When Were the Beatles?
THE BEATLES HAD already existed forever when I was born, in 1971. They were a complete and fully realized component of the world, like Christmas carols or ice cream trucks. The songs at the beginning of the Red Album sounded different from the songs at the end of the Blue Album, the same way the hairstyles changed from front to back, and this constituted some sort of history, but not a contingent one. To imagine what would have happened if the Beatles hadn't broken up was as pointless as proposing an eighth day in the week of Genesis chapters 1 and 2.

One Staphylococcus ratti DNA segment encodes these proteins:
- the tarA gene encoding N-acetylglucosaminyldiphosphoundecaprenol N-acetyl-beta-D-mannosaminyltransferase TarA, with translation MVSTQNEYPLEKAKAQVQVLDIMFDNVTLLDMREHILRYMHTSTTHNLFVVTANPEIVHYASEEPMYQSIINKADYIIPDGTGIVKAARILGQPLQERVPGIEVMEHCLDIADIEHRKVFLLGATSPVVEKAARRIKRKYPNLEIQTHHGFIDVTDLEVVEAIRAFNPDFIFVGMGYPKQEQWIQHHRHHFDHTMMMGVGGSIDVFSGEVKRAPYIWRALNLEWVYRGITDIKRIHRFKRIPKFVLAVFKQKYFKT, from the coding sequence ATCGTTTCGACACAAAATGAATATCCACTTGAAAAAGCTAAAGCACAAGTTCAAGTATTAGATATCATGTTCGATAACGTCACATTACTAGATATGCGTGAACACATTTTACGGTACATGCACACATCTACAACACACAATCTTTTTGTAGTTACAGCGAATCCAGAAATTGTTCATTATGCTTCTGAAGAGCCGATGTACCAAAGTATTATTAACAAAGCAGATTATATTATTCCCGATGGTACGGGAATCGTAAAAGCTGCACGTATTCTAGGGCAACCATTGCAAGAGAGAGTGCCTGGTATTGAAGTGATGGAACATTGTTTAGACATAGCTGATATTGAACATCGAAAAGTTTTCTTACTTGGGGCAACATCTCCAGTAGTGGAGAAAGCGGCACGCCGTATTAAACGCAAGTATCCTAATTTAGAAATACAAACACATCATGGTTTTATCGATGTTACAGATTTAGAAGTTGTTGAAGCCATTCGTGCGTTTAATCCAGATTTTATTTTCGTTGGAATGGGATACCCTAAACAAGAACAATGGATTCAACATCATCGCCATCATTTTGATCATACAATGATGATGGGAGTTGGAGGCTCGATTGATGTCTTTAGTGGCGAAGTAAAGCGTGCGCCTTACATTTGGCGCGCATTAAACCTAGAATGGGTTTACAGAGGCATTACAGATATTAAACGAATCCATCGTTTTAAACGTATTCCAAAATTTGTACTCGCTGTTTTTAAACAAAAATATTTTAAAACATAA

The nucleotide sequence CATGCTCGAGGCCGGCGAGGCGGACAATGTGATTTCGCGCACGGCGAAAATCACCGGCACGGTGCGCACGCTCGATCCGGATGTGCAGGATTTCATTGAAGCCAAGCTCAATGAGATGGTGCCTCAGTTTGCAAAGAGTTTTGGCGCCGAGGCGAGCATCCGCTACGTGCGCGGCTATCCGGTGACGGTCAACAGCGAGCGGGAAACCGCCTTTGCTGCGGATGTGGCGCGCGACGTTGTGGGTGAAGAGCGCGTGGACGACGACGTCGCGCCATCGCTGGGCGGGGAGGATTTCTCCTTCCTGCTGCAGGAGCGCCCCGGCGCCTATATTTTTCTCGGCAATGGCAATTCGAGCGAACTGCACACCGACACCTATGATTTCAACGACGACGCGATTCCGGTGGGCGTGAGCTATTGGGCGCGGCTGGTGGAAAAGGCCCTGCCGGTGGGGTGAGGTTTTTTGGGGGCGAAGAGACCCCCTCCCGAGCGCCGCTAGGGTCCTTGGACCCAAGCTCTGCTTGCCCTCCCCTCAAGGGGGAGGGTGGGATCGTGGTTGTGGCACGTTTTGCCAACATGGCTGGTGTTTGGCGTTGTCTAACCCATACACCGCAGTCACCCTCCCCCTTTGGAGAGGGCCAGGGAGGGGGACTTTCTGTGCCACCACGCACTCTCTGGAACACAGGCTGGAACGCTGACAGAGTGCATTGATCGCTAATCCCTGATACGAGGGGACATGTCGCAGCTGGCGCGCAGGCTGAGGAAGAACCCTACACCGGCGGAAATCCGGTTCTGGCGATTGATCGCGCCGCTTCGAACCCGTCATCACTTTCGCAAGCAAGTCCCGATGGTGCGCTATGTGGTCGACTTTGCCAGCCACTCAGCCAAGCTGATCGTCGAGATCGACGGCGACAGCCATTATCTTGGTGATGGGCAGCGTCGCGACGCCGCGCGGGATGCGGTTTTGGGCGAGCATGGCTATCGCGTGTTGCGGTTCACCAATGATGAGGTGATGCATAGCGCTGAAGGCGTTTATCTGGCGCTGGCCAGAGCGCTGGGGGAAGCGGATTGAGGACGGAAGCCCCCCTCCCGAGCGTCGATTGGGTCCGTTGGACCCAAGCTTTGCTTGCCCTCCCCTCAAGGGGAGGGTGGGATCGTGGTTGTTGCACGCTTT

Not everyone dropped into the story at exactly that moment, but apparently the effect was broadly the same. There's a clip from Peter Jackson's new Beatles documentary, Get Back, that circulated online to general amazement before Disney got it taken down: Paul McCartney, seemingly futzing around on his lefty Hofner bass, gathers up some loosely affiliated sounds and—in mere minutes of a single day in January of 1969, as the cameras roll—transmutes or crystallizes them into a working draft of "Get Back," drawing the other Beatles into it as he goes. It defied belief. There was no song, and then there was, yet also, of course, the song had always been there. How could it not have been?